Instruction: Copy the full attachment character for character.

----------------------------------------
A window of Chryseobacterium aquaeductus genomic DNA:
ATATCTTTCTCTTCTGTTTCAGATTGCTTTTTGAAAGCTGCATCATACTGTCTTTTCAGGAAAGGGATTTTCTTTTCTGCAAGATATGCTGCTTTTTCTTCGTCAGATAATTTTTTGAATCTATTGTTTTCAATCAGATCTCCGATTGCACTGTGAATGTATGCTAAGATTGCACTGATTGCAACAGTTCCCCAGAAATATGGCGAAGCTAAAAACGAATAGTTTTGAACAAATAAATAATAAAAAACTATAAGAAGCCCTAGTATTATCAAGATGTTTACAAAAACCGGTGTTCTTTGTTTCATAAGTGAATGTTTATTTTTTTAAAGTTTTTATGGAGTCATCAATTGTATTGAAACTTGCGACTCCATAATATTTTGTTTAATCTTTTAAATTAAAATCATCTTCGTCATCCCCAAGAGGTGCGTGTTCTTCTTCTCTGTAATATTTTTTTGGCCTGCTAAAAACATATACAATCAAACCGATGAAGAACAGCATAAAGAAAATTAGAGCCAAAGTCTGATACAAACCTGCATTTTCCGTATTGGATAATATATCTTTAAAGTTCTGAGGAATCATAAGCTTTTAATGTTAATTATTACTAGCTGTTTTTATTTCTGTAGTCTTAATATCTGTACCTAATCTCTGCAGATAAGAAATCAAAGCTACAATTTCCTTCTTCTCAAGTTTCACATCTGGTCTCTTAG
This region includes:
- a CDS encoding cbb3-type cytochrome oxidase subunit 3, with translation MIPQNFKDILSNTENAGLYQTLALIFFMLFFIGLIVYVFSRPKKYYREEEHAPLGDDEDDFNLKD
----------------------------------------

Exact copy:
A window of Chryseobacterium aquaeductus genomic DNA:
ATATCTTTCTCTTCTGTTTCAGATTGCTTTTTGAAAGCTGCATCATACTGTCTTTTCAGGAAAGGGATTTTCTTTTCTGCAAGATATGCTGCTTTTTCTTCGTCAGATAATTTTTTGAATCTATTGTTTTCAATCAGATCTCCGATTGCACTGTGAATGTATGCTAAGATTGCACTGATTGCAACAGTTCCCCAGAAATATGGCGAAGCTAAAAACGAATAGTTTTGAACAAATAAATAATAAAAAACTATAAGAAGCCCTAGTATTATCAAGATGTTTACAAAAACCGGTGTTCTTTGTTTCATAAGTGAATGTTTATTTTTTTAAAGTTTTTATGGAGTCATCAATTGTATTGAAACTTGCGACTCCATAATATTTTGTTTAATCTTTTAAATTAAAATCATCTTCGTCATCCCCAAGAGGTGCGTGTTCTTCTTCTCTGTAATATTTTTTTGGCCTGCTAAAAACATATACAATCAAACCGATGAAGAACAGCATAAAGAAAATTAGAGCCAAAGTCTGATACAAACCTGCATTTTCCGTATTGGATAATATATCTTTAAAGTTCTGAGGAATCATAAGCTTTTAATGTTAATTATTACTAGCTGTTTTTATTTCTGTAGTCTTAATATCTGTACCTAATCTCTGCAGATAAGAAATCAAAGCTACAATTTCCTTCTTCTCAAGTTTCACATCTGGTCTCTTAG
This region includes:
- a CDS encoding cbb3-type cytochrome oxidase subunit 3, with translation MIPQNFKDILSNTENAGLYQTLALIFFMLFFIGLIVYVFSRPKKYYREEEHAPLGDDEDDFNLKD